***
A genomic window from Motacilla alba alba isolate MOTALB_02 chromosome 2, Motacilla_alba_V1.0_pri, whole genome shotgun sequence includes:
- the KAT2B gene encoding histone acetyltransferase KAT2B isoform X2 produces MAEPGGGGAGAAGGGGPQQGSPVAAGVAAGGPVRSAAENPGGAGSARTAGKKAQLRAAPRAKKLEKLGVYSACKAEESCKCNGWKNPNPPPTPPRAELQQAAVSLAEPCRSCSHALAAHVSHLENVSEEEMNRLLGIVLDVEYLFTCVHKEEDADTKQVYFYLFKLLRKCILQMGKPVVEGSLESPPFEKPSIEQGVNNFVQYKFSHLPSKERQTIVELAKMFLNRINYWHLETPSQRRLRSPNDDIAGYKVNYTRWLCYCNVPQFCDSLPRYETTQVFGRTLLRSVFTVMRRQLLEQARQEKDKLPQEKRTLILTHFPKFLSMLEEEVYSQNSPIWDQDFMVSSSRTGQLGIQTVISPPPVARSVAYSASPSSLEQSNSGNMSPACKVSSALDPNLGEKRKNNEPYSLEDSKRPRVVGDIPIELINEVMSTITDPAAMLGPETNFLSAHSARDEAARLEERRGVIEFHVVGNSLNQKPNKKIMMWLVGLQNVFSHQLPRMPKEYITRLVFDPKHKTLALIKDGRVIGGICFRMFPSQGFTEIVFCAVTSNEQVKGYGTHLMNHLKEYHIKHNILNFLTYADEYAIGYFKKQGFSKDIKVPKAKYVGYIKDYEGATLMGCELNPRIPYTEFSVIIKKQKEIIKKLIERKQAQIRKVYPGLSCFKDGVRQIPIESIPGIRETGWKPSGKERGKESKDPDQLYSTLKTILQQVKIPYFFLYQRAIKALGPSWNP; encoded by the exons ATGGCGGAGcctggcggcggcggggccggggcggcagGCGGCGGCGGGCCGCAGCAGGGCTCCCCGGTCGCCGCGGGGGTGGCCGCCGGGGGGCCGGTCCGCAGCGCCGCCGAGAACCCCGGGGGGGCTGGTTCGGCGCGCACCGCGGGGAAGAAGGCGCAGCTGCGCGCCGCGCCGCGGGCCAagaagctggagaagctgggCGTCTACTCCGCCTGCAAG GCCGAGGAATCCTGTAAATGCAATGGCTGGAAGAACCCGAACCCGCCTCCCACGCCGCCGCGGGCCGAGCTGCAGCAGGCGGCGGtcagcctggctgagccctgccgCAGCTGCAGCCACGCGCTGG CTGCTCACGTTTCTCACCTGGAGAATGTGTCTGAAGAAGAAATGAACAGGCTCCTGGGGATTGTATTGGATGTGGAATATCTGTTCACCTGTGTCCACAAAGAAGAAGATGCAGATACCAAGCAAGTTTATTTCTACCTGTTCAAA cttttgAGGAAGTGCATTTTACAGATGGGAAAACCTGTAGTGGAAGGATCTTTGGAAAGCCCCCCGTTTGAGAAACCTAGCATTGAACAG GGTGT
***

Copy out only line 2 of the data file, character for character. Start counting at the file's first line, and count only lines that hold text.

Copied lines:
- the KAT2B gene encoding histone acetyltransferase KAT2B isoform X2 produces MAEPGGGGAGAAGGGGPQQGSPVAAGVAAGGPVRSAAENPGGAGSARTAGKKAQLRAAPRAKKLEKLGVYSACKAEESCKCNGWKNPNPPPTPPRAELQQAAVSLAEPCRSCSHALAAHVSHLENVSEEEMNRLLGIVLDVEYLFTCVHKEEDADTKQVYFYLFKLLRKCILQMGKPVVEGSLESPPFEKPSIEQGVNNFVQYKFSHLPSKERQTIVELAKMFLNRINYWHLETPSQRRLRSPNDDIAGYKVNYTRWLCYCNVPQFCDSLPRYETTQVFGRTLLRSVFTVMRRQLLEQARQEKDKLPQEKRTLILTHFPKFLSMLEEEVYSQNSPIWDQDFMVSSSRTGQLGIQTVISPPPVARSVAYSASPSSLEQSNSGNMSPACKVSSALDPNLGEKRKNNEPYSLEDSKRPRVVGDIPIELINEVMSTITDPAAMLGPETNFLSAHSARDEAARLEERRGVIEFHVVGNSLNQKPNKKIMMWLVGLQNVFSHQLPRMPKEYITRLVFDPKHKTLALIKDGRVIGGICFRMFPSQGFTEIVFCAVTSNEQVKGYGTHLMNHLKEYHIKHNILNFLTYADEYAIGYFKKQGFSKDIKVPKAKYVGYIKDYEGATLMGCELNPRIPYTEFSVIIKKQKEIIKKLIERKQAQIRKVYPGLSCFKDGVRQIPIESIPGIRETGWKPSGKERGKESKDPDQLYSTLKTILQQVKIPYFFLYQRAIKALGPSWNP; encoded by the exons ATGGCGGAGcctggcggcggcggggccggggcggcagGCGGCGGCGGGCCGCAGCAGGGCTCCCCGGTCGCCGCGGGGGTGGCCGCCGGGGGGCCGGTCCGCAGCGCCGCCGAGAACCCCGGGGGGGCTGGTTCGGCGCGCACCGCGGGGAAGAAGGCGCAGCTGCGCGCCGCGCCGCGGGCCAagaagctggagaagctgggCGTCTACTCCGCCTGCAAG GCCGAGGAATCCTGTAAATGCAATGGCTGGAAGAACCCGAACCCGCCTCCCACGCCGCCGCGGGCCGAGCTGCAGCAGGCGGCGGtcagcctggctgagccctgccgCAGCTGCAGCCACGCGCTGG CTGCTCACGTTTCTCACCTGGAGAATGTGTCTGAAGAAGAAATGAACAGGCTCCTGGGGATTGTATTGGATGTGGAATATCTGTTCACCTGTGTCCACAAAGAAGAAGATGCAGATACCAAGCAAGTTTATTTCTACCTGTTCAAA cttttgAGGAAGTGCATTTTACAGATGGGAAAACCTGTAGTGGAAGGATCTTTGGAAAGCCCCCCGTTTGAGAAACCTAGCATTGAACAG GGTGT